“HOW TO GET A PERMIT IN SANDY SPRINGS, GA” PERMIT PROCESS AND CHECKLISTSDecember 9th, 2019 | by Matt Hoots | #Sandy Springs Permit, #Zoning Changes
About Sandy Springs
Sandy Springs is the 6th largest city in Georgia and second largest in metro Atlanta according to its website. In 2005, Sandy Springs incorporated and started to provide some of its own services. This included providing building permits and inspections. SawHorse enjoys working with our clients in Sandy Springs. We are very familiar with the requirements to get permits and inspections for your new custom home, custom renovations or light commercial projects.
The city of Atlanta has a reputation for strict guidelines and standards that need to be met in order to get a permit. Compared to the City of Atlanta, getting a permit in Sandy Springs used to be much easier. It can be argued that Sandy Springs is more challenging that the City of Atlanta with the adoption of its latest zoning ordinance in 2017.
Since 2005, several things have changed in their permitting and enforcement process. Here are some items you need to be aware of if you still working off the old permit checklist:
New Zoning changes in 2017
Survey and Site Plan Requirements for your permit
- You will need a full “tree and topography” survey for any addition that you work on. Check the date on your survey. You might need a new one because the zoning has changed in September of 2017. A comprehensive survey is standard for all municipalities now, not just Sandy Springs.
- The new zoning codes can be found on this site Some of the changes that could impact your property might be changes such as the side yard setback increase from 10 feet to 15 feet depending on your zoning.
- You will need to survey your property and parts of your neighbors property. Most surveyors only survey your property, however here are several items on the checklist that need to be added to the survey or site plan:
- Canopy calculations for trees
- Up to 250 feet surveyed on adjacent properties
Permit Checklists and in person Plan Review
- If you submit a set of plans without consulting the new checklist- you will get a full copy of the checklist as part of the plan review from Sandy Springs. Our advice is to do your best to comply with ALL of the items on the list the first time around. Here is a link to the list of items that you will need on the set of plans when submitting for a permit.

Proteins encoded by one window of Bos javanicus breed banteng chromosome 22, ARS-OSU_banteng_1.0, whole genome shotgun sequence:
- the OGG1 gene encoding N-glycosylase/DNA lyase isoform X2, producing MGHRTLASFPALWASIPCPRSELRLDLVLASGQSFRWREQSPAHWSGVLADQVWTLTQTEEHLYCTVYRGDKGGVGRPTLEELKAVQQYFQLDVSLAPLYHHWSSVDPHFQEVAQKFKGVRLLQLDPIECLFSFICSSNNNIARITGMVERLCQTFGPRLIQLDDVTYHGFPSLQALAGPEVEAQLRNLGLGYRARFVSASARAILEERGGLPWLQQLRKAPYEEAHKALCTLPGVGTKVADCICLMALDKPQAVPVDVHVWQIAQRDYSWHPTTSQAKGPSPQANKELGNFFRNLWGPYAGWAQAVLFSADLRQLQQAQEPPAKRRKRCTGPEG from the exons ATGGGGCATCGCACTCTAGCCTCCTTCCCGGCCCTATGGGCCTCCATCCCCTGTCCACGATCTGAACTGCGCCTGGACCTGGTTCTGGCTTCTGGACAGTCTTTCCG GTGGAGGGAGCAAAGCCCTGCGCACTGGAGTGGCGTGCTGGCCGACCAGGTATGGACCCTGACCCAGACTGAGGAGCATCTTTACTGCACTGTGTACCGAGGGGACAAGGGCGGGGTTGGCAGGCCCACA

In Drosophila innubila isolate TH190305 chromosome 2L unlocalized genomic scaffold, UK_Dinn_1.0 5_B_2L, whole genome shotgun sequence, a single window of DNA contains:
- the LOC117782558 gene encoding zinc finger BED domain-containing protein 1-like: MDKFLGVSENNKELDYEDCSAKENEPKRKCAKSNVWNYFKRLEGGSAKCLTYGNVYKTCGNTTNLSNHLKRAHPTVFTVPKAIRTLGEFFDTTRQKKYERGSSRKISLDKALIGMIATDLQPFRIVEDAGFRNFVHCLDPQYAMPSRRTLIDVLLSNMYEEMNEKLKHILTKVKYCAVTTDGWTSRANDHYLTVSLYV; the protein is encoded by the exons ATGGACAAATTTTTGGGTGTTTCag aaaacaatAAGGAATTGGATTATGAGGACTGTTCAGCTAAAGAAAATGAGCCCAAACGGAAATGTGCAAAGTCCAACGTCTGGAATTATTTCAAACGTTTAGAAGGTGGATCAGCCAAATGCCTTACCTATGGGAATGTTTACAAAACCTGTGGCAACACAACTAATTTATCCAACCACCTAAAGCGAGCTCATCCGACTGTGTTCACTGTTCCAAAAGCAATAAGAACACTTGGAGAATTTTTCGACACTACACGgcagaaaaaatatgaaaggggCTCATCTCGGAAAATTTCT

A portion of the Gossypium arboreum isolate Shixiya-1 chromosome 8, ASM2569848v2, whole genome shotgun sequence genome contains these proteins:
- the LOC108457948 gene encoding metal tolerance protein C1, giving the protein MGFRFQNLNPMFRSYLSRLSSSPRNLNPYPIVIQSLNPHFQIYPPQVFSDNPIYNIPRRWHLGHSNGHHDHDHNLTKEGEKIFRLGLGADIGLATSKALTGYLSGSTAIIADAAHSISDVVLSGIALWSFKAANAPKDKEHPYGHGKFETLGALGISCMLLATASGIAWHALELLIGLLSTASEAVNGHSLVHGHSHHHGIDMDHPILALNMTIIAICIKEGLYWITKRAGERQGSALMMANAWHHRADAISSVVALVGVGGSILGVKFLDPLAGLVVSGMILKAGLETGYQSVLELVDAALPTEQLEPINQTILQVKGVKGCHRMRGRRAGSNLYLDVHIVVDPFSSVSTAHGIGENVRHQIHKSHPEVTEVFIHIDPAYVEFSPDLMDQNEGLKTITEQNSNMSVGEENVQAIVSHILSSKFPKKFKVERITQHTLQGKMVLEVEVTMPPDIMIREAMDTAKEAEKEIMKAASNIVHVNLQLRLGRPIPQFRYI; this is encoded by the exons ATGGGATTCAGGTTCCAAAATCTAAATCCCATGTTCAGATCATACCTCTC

- Sandy Springs officials are very helpful and willing to meet with you/ us before submitting the permit documents. They take appointments every Thursday to review any questions and offer guidance on how to navigate the new codes. We have set up meetings for each of our current and prospective clients. We have come away from them with a better understand of how they will enforce the zoning and building codes.
Other permit considerations
- Pools– their checklist states that “Pool Permit will be required prior to SFASP approval. See Pool Permit Checklist…” NOTE– we got a pool permit first on one of our projects according to this checklist, however in a plan review they asked why we got a pool permit separate from the building permit. Next time we will apply for both at the same time. The note on the checklist since there is internal confusion at this time.
- The Chattahoochee River runs through Sandy Springs. If you are planning a project within 1000 feet of it you need to get special approval. Contact ARC- Atlanta Regional Commission.
- Neighbors Trees– Must create an escrow account to hold funds for trees that could be damaged on neighbors property as stated in 9.3.8 E:
- Where the City Arborist determines that due to approved construction or land disturbance activity an applicant may remove a tree pursuant to the terms of this Article, and the applicant is required to pay for the lost tree canopy of the removed tree, the applicant may, at its election, propose alternative construction or site design methods to attempt to preserve the continued viability of the tree. Should the City Arborist determine that the proposed alternative construction or site design methods will reasonably result in the survival of the tree, that portion of the funds required to pay for the lost tree canopy of the tree pursuant to this Article must be paid into an escrow fund maintained by the City.
We can help you
We will continue to edit this as we learn more and get feedback on on different projects. I’ll also create a list of items to be expected in ALL municipalities based on state codes.
Don’t let all of these items dissuade from doing your project. If you do not have a design team yet, please contact us. We will guide you through the design and permitting process. If you already have a set of plans can can still help with permitting and construction.